Why does the selection and acquisition of restoration sites in the revival of our forests matter? The answer, quite simply, lies in the profound impact these endeavors have on our resources, our climate, and our global well-being.
In the first and second quarter of 2022, HARIBON’s Engaging Multi-stakeholder Participation towards Ecosystem Restoration for Community Resiliency (EMPOWER) project team set out to select its forest restoration sites. In the process, the team engaged in discussions with government agencies to successfully acquire three project sites: Pantabangan-Carranglan Watershed Forest Reserve (PCWFR), Aurora Memorial National Park (AMNP), and Bicol Natural Park (BNP). They undertook a sequence of significant activities, including delineation and mapping, signing of Memorandum of Agreements (MOAs), and are in continuous collaboration with local stakeholders and partner organizations to obtain necessary approvals for the project’s conservation initiatives.
Restoration sites are essential in environmental preservation for several reasons. Firstly, these locations serve as sanctuaries for indigenous wildlife and flora, allowing them to thrive within their natural habitats. Through the creation of Protected Areas (PAs), we are able to protect biodiversity and ensure the continued existence of a multitude of native plant and animal species. Secondly, restoration areas enrich the overall health and sustainability of ecosystems while also promoting people’s appreciation and stewardship for the environment. Projects aimed at restoring these sites and habitats contribute to mitigating the effects of climate change through methods such as the reintroduction of native species, thereby restoring their ecological balance.
Acquiring the restoration sites
For HARIBON’s EMPOWER team, the first steps that provided a strong foundation for the project involved the proper selection of restoration areas suitable for a long-term sustainable plan, as well as the negotiation with government agencies for site acquisition. This is a crucial but difficult phase because it requires a strong commitment in the consistent follow-up and coordination with stakeholders. The EMPOWER team persistently met and negotiated with government officials, local partners, and community leaders. These initial meetings then led to securing the permits and required documents for acquiring the sites, and at the same time, helping forge connections, providing information about community needs, and building trust.
How does a PAMB clearance shape the future of conservation?
Prior to any conservation project, it is vital for the organization to acquire a clearance or resolution from a site’s Protected Area Management Board (PAMB).
A PAMB is a decision-making body assigned for each protected area (PA) in the Philippines that is tasked with approving funding proposals, deciding budget allocations and any matters relating to planning, protecting and administering an area aligned with its general management strategy via its members’ majority vote. Furthermore, the group considers the importance of hearing from various stakeholders including, but not limited to, local communities and government agencies, thus ensuring that their perspectives are considered whenever crucial decisions about a PA are being made.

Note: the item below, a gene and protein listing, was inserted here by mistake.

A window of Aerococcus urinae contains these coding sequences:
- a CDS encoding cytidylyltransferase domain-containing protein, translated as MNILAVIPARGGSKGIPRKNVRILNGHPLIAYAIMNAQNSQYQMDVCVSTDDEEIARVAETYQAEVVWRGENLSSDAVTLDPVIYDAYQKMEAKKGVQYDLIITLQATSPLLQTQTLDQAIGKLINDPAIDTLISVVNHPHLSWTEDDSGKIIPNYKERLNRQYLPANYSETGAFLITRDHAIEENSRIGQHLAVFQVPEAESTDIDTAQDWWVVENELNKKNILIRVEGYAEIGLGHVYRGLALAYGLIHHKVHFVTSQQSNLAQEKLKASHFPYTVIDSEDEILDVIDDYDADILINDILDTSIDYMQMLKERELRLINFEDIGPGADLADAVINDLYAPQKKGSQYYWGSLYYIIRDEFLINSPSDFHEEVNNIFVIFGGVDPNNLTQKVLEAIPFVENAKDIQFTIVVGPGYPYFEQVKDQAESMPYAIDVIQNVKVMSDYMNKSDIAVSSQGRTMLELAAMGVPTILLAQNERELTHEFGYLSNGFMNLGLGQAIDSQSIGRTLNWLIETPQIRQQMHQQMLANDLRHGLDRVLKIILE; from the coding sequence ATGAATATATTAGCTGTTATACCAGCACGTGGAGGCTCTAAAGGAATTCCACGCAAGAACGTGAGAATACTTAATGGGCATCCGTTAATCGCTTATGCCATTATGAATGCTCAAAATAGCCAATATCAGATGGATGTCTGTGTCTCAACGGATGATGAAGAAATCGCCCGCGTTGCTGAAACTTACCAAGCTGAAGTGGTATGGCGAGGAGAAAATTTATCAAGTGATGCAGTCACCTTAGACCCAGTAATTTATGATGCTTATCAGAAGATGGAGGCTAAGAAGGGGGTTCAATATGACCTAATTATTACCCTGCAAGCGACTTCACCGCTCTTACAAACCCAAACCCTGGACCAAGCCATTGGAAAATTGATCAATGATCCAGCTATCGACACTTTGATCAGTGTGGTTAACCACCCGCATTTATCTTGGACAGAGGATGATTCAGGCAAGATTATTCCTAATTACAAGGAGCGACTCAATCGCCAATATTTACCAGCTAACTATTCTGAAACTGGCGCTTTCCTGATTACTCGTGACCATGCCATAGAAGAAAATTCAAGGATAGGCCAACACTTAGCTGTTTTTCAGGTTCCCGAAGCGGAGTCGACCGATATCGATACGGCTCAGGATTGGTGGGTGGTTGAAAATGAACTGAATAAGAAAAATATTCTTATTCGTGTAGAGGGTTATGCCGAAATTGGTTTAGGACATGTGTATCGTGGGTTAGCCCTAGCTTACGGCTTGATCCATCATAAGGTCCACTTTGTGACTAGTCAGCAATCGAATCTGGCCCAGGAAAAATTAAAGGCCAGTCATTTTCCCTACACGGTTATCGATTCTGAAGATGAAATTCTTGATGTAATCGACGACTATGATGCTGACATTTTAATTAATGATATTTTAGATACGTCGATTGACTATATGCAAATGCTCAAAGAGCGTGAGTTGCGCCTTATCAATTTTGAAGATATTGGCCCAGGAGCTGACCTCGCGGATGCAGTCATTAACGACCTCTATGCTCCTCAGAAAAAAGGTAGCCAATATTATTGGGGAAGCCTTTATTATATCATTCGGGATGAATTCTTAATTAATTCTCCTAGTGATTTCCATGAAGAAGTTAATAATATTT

Because the sites that the board manage are potential sanctuaries for endangered species and are often considered Important Biodiversity Areas (IBAs), it must be ensured that any organization working within a PA has met all documents and agreements so that activities are carried out responsibly. These documents and resolutions were necessary requirements that officially allowed HARIBON to move forward with its restoration initiatives. At that time however, the EMPOWER team had to redouble its efforts to meet all requirements in time for the PAMB meetings and get the official green light on the project’s implementation. This is due to PAMB en Banc meetings being held only once every quarter, and because a majority vote which is decided on meetings, are needed to approve clearances for projects.
The team carried out the following activities to obtain the essential documentation and approvals for each conservation site:
- Coordinated with PCWFR key individuals, such as Forester Cherica Ruby G. Claudio from the Technical Services Division and Forester Leonardo Udasco Jr., the Assistant Protected Area Superintendent (APASu)
- Presented the project to the PAMB and secured project approval on August 31, 2022 at Hotel Francesco in San Jose City
- Facilitated the Free Prior and Informed Consent (FPIC) process with the Bugkalot Ancestral Domain Environmental Management Council (BADEMC) on October 12, 2022, ensuring that local communities were informed and engaged in the project
- Coordinated meetings with Municipal Environment and Natural Resources Office (MENRO) Angelina Tuliao of the Pantabangan Local Government Unit (LGU)
- Conducted a courtesy visit to Mayor Roberto Agdipa of the Pantabangan LGU
- Carried out a project presentation at Barangay Villarica in Pantabangan on February 26, 2023
- Presented the project to the Sangguniang Bayan of Pantabangan on March 6, 2023
- Presented the EMPOWER project and obtained PAMB approval on August 17, 2022
- Presented the project to Barangay LGUs
- Coordinated with Provincial Environment and Natural Resources Office (PENRO) of Aurora, Alfredo B. Collado
- Conducted a courtesy visit to Mayor Ariel S. Bitong of the Municipality of Maria Aurora
- Conducted a courtesy visit to Fidel Herminigildo of San Luis, Province of Aurora, Municipal Planning and Development Office (MPDO)
- Conducted a courtesy visit to Gil Dinglasan of Bongabon, MENRO